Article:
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Incredible Image Shows Mice Brawling Over A Crumb At Train Station

A photo of two tiny mice squabbling over crumbs on a station in London Underground has won Sam Rowley the people's choice category of Wildlife Photographer of the Year.

The incredible shot captured the epic struggle over food discarded by commuters on a train station platform.

It took  British photographer Sam Rowley almost a whole week to capture the amazing image of the pair duelling it out.

Lying on the floor of the grubby platform while surrounded by drunk passengers under the fluorescent lights, Rowley was able to capture the split-second shot.

"I'm used to lying on the ground and waiting patiently for the perfect photo, but not on a station platform getting stampeded by drunken revellers."

"One moment stands out in particular. I was lying down, snapping away, when out of nowhere there was a man lying on top of me. He immediately apologised and told me he'd thought I was having a heart attack!"

The winning image of Wildlife Photographer of the Year 2019. Image: Yongqing Bao

The photo was selected from a shortlist of 25 images that were culled from 48,000 entries.

The Director of the National History Museum said the image "provides a fascinating glimpse into how wildlife functions in a human-dominated environment."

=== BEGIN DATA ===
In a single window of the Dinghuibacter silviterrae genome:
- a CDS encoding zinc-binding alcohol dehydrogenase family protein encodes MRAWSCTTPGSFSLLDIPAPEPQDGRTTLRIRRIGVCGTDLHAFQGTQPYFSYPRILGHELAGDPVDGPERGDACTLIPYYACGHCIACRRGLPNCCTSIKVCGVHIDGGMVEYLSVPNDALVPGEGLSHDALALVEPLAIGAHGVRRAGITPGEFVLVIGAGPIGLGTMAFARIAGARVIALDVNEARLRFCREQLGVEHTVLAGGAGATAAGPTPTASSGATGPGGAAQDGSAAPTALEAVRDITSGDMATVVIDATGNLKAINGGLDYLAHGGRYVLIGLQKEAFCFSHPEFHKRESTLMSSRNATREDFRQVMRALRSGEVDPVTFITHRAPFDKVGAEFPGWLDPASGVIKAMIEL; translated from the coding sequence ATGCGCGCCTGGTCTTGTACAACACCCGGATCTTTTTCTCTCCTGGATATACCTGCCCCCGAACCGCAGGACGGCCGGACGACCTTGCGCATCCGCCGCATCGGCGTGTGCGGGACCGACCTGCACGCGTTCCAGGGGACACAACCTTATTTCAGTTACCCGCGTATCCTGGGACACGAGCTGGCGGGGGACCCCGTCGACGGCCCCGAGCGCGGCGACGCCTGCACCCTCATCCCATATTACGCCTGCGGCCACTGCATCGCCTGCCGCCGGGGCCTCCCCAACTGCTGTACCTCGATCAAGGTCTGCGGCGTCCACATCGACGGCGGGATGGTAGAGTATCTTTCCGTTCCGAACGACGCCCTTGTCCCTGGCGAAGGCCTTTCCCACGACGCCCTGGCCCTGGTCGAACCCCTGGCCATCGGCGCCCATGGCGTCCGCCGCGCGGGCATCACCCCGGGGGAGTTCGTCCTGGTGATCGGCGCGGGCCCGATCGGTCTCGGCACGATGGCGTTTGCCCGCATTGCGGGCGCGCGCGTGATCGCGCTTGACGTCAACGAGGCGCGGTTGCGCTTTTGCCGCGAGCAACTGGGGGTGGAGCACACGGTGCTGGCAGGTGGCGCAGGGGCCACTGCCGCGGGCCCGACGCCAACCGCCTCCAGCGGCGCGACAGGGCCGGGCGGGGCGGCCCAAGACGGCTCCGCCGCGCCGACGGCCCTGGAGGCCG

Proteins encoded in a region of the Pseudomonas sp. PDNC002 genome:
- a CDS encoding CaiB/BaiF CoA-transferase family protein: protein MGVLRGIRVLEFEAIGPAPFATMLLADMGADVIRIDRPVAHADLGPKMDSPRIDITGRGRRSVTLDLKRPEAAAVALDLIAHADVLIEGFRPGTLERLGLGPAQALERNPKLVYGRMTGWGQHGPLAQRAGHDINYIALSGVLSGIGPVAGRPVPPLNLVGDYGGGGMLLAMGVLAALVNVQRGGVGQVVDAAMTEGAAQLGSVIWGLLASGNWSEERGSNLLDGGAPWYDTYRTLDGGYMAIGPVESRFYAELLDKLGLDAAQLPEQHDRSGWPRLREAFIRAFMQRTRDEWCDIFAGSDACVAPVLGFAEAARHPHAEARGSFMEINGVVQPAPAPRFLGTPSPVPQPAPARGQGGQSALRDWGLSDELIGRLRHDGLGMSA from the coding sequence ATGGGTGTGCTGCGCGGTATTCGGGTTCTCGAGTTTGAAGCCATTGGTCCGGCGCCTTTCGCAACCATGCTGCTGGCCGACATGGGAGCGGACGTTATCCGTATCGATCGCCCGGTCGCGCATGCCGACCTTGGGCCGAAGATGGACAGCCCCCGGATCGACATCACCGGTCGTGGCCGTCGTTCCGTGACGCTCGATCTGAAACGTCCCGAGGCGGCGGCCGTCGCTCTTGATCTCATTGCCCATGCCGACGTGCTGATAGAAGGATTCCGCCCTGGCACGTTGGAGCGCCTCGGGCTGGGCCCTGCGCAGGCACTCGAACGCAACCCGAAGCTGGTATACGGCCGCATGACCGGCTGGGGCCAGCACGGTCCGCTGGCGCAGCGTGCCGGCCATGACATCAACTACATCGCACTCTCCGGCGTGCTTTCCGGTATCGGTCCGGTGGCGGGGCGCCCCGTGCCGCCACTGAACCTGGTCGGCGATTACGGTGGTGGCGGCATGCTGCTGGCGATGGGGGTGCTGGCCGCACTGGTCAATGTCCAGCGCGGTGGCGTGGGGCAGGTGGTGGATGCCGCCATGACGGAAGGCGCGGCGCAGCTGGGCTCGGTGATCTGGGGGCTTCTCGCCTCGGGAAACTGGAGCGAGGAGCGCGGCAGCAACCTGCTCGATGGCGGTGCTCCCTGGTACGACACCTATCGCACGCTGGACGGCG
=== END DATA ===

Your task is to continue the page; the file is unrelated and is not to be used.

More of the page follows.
"This image reminds us that while we may wander past it every day, humans are inherently intertwined with the nature that is on our doorstep. I hope it inspires people to think about and value this relationship more," said Sir Michael Dixon, Director of the National History Museum.

"Losing the Fight" was another entry into the competition. Image: Aaron Gekoski

The overall competition was won last year by Yongqing Bao who captured a Tibetan fox attacking a marmot in China's Qilan Mountains.

Another entry that attracted praise was a photograph of an orangutan donning boxing gloves in Bangkok, Thailand.

The image aimed to highlight the degrading performances the endangered animals are subjected to.

"The shows were temporarily stopped in 2004 due to international pressure, but today the shows continue — twice a day, every day — with hundreds of people paying to watch the orangutans box, dance, play the drums and more," WPY said.

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Rowley said nature can be beneficial for a person's mental health and that even in urban environments everyone "needs to stop and watch mice [and] pigeons."

"Not everyone is lucky enough to see wildlife in the more remote, unspoilt regions of the world. Therefore, we have to appreciate the commoner species, which is what my urban wildlife photography's all about."

Contact Eden at egillespie@networkten.com.au